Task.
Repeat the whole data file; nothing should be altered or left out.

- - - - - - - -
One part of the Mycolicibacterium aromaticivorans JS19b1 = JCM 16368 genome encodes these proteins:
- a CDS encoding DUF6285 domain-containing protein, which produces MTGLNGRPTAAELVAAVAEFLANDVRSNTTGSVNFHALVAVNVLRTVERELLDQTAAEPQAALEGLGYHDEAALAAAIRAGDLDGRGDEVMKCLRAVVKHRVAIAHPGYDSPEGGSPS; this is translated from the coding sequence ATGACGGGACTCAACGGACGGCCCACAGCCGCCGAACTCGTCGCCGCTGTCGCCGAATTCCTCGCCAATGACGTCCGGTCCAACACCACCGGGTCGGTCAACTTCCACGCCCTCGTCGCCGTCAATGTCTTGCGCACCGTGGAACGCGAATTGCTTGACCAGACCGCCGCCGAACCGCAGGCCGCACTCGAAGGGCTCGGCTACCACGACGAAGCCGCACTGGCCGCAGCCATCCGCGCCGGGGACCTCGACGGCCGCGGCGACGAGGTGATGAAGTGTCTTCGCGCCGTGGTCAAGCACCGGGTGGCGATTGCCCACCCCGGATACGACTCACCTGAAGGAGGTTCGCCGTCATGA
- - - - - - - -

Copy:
One part of the Mycolicibacterium aromaticivorans JS19b1 = JCM 16368 genome encodes these proteins:
- a CDS encoding DUF6285 domain-containing protein, which produces MTGLNGRPTAAELVAAVAEFLANDVRSNTTGSVNFHALVAVNVLRTVERELLDQTAAEPQAALEGLGYHDEAALAAAIRAGDLDGRGDEVMKCLRAVVKHRVAIAHPGYDSPEGGSPS; this is translated from the coding sequence ATGACGGGACTCAACGGACGGCCCACAGCCGCCGAACTCGTCGCCGCTGTCGCCGAATTCCTCGCCAATGACGTCCGGTCCAACACCACCGGGTCGGTCAACTTCCACGCCCTCGTCGCCGTCAATGTCTTGCGCACCGTGGAACGCGAATTGCTTGACCAGACCGCCGCCGAACCGCAGGCCGCACTCGAAGGGCTCGGCTACCACGACGAAGCCGCACTGGCCGCAGCCATCCGCGCCGGGGACCTCGACGGCCGCGGCGACGAGGTGATGAAGTGTCTTCGCGCCGTGGTCAAGCACCGGGTGGCGATTGCCCACCCCGGATACGACTCACCTGAAGGAGGTTCGCCGTCATGA